COMPLAINTS ALLEGING PROHIBITED CONDUCT UNDER TITLE IX

A. Reports of Sexual or Gender-Based Harassment and Other Forms of Interpersonal Violence

If you believe you have been subjected to sexual assault, sexual exploitation, intimate partner violence, stalking, complicity, or sexual or gender-based harassment by a student, employee, or third party, or have been retaliated against for reporting such conduct or participating in an investgation related to such conduct, please consult the University’s Policy on Sexual and Gender-Based Harassment and Other Forms of Interpersonal Violence (“SH/IPV Policy”)

The SH/IPV Policy is organized as a central, unified policy that covers students, employees, contractors, vendors, visitors, guests or other third-parties within the University’s control and includes separate appendices for students and employees. Appendix A includes procedures for investigating and resolving reports against University students; Appendix A-1 includes a Resource and Reporting Guide for students. Appendix B includes procedures for investigating and resolving reports against University employees; Appendix B-1 includes a Resource and Reporting Guides for employees. Appendix C summarizes the University’s education, training, and prevention programs for both students and employees. 

Under the SH/IPV Policy, you may report prohibited conduct through the University’s Just Report It website, http://www.virginia.edu/justreportit/, which also permits anonymous reporting. You may also report the prohibited conduct to the Title IX Coordinator or a Deputy Title IX Coordinator directly by telephone at (434) 297-7988, by email to titleixcoordinator@virginia.edu, or in person at O'Neil Hall, Room 037, during regular office hours (8:30 AM-5:00 PM, M-F).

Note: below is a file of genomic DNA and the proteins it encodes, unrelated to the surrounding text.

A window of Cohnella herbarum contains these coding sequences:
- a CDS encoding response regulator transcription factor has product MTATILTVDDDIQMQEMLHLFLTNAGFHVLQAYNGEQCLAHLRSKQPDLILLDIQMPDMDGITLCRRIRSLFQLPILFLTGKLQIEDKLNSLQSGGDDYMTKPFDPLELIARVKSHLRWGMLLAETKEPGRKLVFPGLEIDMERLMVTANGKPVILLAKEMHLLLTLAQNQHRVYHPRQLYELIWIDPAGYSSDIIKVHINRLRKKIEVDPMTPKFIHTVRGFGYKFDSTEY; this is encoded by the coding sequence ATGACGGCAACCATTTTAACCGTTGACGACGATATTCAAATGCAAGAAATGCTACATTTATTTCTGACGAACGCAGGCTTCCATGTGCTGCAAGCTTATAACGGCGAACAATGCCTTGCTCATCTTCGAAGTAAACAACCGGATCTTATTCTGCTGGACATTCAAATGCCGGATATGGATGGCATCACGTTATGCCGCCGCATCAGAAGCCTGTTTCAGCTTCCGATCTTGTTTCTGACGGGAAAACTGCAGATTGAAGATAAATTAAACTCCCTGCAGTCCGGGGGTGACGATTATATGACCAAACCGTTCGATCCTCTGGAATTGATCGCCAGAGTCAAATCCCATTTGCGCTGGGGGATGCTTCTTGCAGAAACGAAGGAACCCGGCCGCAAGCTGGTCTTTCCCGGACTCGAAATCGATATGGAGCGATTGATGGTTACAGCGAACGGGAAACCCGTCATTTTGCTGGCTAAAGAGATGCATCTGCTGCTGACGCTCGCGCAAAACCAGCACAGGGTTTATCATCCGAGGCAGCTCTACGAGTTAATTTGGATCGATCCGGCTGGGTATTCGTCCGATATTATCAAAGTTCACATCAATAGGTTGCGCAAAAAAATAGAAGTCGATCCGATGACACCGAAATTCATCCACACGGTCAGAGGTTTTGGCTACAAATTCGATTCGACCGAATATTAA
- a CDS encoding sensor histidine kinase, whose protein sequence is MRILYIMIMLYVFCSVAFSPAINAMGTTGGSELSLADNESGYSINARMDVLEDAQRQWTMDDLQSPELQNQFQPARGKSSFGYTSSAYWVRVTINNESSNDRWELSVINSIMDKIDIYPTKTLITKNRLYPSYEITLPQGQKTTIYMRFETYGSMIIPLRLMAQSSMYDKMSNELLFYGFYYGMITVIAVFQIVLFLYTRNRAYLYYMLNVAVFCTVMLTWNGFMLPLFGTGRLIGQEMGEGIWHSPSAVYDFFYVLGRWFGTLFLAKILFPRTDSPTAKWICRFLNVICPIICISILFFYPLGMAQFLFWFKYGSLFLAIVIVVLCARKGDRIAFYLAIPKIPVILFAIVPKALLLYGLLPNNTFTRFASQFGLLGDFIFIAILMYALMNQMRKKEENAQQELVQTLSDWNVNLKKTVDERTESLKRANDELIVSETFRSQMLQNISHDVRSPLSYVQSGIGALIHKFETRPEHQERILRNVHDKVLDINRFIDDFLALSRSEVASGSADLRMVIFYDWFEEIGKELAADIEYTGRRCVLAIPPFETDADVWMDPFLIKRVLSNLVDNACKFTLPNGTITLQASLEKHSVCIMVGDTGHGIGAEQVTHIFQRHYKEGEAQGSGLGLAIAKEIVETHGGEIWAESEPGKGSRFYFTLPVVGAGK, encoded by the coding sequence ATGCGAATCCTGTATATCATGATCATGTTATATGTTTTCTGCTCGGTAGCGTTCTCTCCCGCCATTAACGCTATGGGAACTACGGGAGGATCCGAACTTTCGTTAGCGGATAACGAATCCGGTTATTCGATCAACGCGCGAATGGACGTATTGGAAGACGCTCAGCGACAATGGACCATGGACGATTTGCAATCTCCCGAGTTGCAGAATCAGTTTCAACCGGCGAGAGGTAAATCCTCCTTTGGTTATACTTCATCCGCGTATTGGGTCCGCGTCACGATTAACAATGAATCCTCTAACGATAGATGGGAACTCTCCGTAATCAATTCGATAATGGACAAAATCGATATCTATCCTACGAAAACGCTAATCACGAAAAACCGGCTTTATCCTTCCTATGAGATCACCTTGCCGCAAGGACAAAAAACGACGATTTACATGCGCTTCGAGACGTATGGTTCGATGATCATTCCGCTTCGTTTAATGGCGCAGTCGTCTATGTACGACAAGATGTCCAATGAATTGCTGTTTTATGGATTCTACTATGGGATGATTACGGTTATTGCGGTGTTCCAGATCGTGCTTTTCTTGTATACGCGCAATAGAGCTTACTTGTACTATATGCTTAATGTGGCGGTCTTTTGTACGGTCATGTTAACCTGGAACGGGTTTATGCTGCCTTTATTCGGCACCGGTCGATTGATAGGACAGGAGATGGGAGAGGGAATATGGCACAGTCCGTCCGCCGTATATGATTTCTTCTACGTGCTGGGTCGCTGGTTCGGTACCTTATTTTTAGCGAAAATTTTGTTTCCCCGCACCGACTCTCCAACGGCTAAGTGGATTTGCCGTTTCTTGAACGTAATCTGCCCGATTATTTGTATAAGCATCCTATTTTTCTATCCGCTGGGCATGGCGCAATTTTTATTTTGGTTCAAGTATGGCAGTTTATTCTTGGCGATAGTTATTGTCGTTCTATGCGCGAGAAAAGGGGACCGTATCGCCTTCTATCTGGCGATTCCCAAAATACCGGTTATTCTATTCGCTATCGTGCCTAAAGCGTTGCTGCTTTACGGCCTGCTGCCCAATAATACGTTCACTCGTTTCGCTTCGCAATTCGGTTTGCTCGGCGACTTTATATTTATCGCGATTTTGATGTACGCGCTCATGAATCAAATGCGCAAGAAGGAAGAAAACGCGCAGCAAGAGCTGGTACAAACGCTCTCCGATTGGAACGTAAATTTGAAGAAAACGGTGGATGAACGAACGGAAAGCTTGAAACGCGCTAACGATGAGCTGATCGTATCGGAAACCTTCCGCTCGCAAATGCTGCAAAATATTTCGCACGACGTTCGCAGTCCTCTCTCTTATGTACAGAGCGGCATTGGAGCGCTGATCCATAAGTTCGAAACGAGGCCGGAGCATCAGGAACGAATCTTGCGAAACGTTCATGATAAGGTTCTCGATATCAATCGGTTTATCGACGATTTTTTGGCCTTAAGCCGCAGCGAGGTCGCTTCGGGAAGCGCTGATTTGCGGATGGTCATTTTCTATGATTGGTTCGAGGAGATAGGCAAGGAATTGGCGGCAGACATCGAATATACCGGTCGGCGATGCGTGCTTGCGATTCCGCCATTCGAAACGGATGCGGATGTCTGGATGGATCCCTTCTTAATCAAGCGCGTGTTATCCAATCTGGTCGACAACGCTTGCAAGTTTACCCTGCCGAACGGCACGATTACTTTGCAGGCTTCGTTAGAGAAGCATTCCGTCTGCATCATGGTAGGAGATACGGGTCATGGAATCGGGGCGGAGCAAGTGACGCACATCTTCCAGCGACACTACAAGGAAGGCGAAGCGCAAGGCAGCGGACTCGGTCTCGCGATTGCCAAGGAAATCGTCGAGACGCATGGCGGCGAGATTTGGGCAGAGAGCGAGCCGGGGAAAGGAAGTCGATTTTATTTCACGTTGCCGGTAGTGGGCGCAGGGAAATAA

If you have any questions about the SH/IPV Policy, please contact the Title IX Coordinator or a Deputy Title IX Coordinator.

B. Complaints of Other Forms of Sex or Gender-Based Discrimination

If you believe you have been subjected to a form of sex or gender-based discrimination not covered by the SH/IPV Policy, or have been subjected to retaliation for reporting such conduct or participating in an investigation related to such conduct, please consult the University’s Preventing and Addressing Discrimination and Harassment (PADH) policy and the Preventing and Addressing Retaliation (PAR) policy. The PADH and PAR policies establish procedures (“PADHR Complaint Procedures”) for reporting, investigating, and resolving these concerns. Examples of sex or gender-based discrimination covered by the PADH Policy include allegations of different treatment in athletic or STEM programs because of your sex or gender identity. If you have any questions about which policies and procedures govern your situation, please contact the EOCR office at (434) 924-3200. 

C. External Complaints

Complaints alleging violations of Title IX may also be made directly to the U.S. Department of Education, Office for Civil Rights (OCR) at OCR@ed.gov or (800) 421-3481. For more information, please see: http://www2.ed.gov/about/offices/list/ocr/index.html.

 

Please note that University policy and federl and state law prohibit retaliation against any individual who reports in good faith discrimination or harassment based on sex or gender or who participates in an investigation.